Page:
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Jerky Boys

Occidental brothers turn from growing mushrooms to making fungi snacks


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MEATLESS WONDER  Hunter Bryson packages the first batch of Shroom Jerky.
  • MEATLESS WONDER Hunter Bryson packages the first batch of Shroom Jerky.

When Wyatt Bryson moved back home to his family's 15-acre property in Occidental to make a go as a farmer, friends said he'd have a tough time earning a living.

He'd been growing edible mushrooms in Hawaii and hoped to apply his knowledge here, selling oyster mushroom kits and teaching classes so customers could grow their own.

The fungus-farm idea is still alive, but Bryson has dropped his shovel and turned his energies to another fungal enterprise: mushroom jerky.

He and his brother, Hunter, came up with the idea. Hunter's wife is from Thailand, and that's where Hunter was exposed to mushrooms as a street snack.

"My brother is a chef," Bryson says, "and he whipped together a recipe we just got an amazing response from, and we were like 'Man, I think we're on to something,' and we changed gears. We're not growing mushrooms at the moment but focused on building the jerky business."

The brothers joined with business partner Darren Racusen. They've only been operational for about month, but interest is growing. The product, Shroom Jerky, is sold at Occidental's Bohemian Market, Scotty's Market in San Rafael, Mill Valley Market and online at Bryson says they are in talks with Community Market and Oliver's Market to carry the product. A 2.5-ounce package sells for $7.99.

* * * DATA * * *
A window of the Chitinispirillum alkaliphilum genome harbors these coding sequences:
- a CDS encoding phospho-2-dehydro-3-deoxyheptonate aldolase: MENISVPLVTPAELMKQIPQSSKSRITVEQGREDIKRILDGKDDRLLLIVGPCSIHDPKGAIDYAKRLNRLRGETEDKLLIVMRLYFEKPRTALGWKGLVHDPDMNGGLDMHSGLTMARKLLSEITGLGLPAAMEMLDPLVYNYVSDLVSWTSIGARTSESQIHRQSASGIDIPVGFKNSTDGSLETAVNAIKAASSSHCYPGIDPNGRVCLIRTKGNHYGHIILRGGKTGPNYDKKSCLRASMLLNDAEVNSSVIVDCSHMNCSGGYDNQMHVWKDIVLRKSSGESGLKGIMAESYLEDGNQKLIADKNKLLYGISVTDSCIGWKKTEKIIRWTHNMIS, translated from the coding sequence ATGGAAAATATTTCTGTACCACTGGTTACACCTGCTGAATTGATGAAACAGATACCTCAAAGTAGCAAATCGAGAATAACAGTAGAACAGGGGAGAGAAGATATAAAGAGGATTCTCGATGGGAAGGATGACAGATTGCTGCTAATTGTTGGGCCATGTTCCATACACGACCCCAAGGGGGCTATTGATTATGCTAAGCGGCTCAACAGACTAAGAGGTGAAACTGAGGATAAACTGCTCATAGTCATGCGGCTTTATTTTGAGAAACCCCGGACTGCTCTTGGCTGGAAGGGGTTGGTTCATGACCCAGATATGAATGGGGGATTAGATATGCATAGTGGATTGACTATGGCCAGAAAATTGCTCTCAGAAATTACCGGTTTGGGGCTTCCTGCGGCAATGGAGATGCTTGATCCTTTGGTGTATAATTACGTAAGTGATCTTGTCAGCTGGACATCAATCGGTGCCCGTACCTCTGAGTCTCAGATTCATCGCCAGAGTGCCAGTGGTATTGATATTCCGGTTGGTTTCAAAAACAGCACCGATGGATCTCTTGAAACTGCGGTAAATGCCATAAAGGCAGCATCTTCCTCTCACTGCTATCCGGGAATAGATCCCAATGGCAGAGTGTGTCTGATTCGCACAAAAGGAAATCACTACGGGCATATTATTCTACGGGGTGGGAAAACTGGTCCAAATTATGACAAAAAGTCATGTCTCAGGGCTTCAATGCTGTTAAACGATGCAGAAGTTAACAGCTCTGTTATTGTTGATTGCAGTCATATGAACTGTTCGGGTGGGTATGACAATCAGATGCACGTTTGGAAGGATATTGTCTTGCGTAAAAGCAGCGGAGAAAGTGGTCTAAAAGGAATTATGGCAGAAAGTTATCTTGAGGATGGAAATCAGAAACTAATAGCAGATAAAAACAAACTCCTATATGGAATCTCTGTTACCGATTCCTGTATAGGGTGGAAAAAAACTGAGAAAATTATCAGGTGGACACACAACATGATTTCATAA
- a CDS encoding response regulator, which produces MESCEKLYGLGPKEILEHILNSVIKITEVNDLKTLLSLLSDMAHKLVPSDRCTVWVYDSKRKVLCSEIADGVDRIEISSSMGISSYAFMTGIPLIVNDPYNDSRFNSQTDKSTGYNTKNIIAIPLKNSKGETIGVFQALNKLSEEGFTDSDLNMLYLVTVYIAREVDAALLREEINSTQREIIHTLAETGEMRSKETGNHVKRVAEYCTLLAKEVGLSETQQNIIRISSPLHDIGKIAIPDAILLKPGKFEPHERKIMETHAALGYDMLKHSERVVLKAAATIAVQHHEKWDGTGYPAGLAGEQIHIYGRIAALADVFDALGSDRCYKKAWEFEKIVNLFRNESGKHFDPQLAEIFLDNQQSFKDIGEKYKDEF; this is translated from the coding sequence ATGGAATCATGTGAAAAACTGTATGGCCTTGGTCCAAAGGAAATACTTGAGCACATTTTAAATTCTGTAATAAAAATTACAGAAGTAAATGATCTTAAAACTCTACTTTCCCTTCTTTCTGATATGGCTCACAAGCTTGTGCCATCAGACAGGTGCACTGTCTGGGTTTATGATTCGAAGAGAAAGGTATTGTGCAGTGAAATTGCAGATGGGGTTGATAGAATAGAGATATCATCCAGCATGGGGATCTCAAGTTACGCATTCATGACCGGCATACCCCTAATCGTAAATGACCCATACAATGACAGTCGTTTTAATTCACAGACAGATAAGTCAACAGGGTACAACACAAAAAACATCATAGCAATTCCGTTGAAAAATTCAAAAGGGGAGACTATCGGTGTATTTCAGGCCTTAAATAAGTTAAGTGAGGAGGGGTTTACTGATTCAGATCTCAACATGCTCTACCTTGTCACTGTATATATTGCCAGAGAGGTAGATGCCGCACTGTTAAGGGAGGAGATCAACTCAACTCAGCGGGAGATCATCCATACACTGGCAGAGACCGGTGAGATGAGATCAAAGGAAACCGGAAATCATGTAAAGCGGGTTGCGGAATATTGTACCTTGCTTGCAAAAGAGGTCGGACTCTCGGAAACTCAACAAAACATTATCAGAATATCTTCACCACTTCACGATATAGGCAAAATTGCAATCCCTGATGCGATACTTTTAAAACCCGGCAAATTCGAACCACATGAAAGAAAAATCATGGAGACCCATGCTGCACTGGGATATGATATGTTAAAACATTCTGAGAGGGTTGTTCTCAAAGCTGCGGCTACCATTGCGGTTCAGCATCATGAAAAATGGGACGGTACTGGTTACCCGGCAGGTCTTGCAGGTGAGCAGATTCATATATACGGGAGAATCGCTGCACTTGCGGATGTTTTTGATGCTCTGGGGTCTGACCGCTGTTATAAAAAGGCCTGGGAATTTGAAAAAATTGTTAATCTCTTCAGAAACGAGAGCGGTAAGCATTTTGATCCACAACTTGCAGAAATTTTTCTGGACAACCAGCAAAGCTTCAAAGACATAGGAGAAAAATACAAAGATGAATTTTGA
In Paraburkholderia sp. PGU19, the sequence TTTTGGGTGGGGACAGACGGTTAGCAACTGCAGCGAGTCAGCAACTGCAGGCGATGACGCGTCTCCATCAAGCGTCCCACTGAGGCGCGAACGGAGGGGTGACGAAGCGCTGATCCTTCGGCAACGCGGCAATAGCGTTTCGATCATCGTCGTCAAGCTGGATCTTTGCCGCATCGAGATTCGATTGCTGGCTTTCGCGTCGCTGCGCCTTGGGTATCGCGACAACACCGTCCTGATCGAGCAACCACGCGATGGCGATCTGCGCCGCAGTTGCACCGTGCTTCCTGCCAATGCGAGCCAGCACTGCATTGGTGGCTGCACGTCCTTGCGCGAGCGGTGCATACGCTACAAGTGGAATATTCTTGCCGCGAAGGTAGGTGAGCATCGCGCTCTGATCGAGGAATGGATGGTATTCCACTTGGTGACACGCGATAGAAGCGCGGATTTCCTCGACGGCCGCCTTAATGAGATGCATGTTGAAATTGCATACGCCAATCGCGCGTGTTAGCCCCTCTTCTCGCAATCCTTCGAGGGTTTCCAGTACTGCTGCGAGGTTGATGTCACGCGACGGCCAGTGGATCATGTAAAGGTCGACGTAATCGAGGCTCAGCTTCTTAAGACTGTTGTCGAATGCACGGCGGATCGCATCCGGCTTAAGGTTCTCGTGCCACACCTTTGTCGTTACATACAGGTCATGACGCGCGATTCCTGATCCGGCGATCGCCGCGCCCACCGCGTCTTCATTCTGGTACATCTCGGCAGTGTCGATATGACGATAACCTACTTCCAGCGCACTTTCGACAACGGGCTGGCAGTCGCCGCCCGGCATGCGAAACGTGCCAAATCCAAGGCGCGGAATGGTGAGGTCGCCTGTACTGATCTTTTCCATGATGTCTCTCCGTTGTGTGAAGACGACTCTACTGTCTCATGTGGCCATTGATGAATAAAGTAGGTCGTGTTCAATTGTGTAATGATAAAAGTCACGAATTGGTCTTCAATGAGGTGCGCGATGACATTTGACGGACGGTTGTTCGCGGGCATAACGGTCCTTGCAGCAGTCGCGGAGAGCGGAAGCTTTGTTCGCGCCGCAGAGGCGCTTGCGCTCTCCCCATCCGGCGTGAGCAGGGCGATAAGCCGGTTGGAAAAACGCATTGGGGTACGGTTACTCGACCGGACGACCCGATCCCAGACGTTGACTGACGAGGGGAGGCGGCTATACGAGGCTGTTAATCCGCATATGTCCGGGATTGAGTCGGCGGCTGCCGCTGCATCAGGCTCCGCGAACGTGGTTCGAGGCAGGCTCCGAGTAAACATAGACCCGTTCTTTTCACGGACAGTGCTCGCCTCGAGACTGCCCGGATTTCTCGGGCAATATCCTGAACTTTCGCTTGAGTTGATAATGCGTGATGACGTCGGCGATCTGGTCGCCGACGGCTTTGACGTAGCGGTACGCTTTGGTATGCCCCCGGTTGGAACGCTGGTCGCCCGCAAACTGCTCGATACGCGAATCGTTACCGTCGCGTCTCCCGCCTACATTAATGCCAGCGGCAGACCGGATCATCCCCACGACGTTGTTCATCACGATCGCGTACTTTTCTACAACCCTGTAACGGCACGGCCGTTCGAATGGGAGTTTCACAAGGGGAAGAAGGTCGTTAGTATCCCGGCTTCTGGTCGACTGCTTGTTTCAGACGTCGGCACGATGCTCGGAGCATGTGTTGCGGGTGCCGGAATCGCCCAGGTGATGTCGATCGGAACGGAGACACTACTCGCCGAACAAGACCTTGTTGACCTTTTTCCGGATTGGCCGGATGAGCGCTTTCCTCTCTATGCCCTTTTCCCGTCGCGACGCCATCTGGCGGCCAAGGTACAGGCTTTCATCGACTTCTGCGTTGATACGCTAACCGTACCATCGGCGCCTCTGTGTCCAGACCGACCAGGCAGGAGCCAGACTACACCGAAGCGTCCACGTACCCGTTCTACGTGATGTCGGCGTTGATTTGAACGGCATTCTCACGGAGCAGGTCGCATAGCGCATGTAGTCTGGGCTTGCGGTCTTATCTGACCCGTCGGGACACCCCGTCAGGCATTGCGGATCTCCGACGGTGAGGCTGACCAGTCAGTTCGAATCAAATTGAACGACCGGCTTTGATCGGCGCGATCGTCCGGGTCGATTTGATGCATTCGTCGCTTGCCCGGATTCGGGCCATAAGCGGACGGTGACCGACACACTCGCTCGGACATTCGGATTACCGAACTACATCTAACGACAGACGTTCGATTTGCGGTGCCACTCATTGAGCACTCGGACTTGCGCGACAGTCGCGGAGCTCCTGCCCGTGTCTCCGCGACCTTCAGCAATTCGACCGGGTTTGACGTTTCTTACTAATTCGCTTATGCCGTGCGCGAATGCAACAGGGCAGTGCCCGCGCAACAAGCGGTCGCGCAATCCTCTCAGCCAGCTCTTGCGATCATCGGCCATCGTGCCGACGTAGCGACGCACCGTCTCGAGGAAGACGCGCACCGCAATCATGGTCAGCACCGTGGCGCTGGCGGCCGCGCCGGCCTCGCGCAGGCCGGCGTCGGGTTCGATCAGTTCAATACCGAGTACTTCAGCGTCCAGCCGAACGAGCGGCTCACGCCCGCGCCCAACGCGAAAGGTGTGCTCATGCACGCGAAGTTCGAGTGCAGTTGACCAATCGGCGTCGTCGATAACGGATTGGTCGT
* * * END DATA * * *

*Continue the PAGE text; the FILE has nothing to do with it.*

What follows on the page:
The inherently sweet, nutty flavor of the oyster mushrooms plays off the marinade well. If you didn't know the jerky was made with mushrooms, you might mistake it for meat. The flavor and texture are meaty, not surprising since oyster mushrooms are high in protein. Current flavors include sesame and sweet chile. Thai curry and Louisiana barbecue flavors are in the works.

"I like to take it into bars sometimes and fool people," says Hunter. "They say, 'I love it. Is it beef or pork?'"

If you were stuck in the car on a long road trip with a bunch of vegans and this was all they brought to snack on you would not be bummed. Heck, I'd pick up a bag myself after the trip was over. While there are high-quality brands of beef jerky on the market, much of it comes from meat of dubious quality, and Shroom Jerky makes for a more healthful snack, whether you're a meat eater or not.

The strength of Shroom Jerky is its simplicity: dried organic oyster mushrooms and a handful of seasonings. The process is pretty simple, too. Dried mushrooms are rehydrated in a sauce and then dried again at the company's commercial kitchen in Sebastopol. When done, the mushrooms still retain moisture and are pleasantly chewy.

"They've got a great flavor," says Bryson, "and aren't as mushroomy as others like shiitakes."

While the brothers plan to start growing mushrooms again at the family ranch, it won't be enough to meet their needs. Ten pounds of fresh mushrooms dries down to one pound, and since they make jerky in 50-pound batches, they'd need 500 pound of fresh mushrooms for each run. That's a lot of fungus, even for passionate mushroom men like the Brysons.


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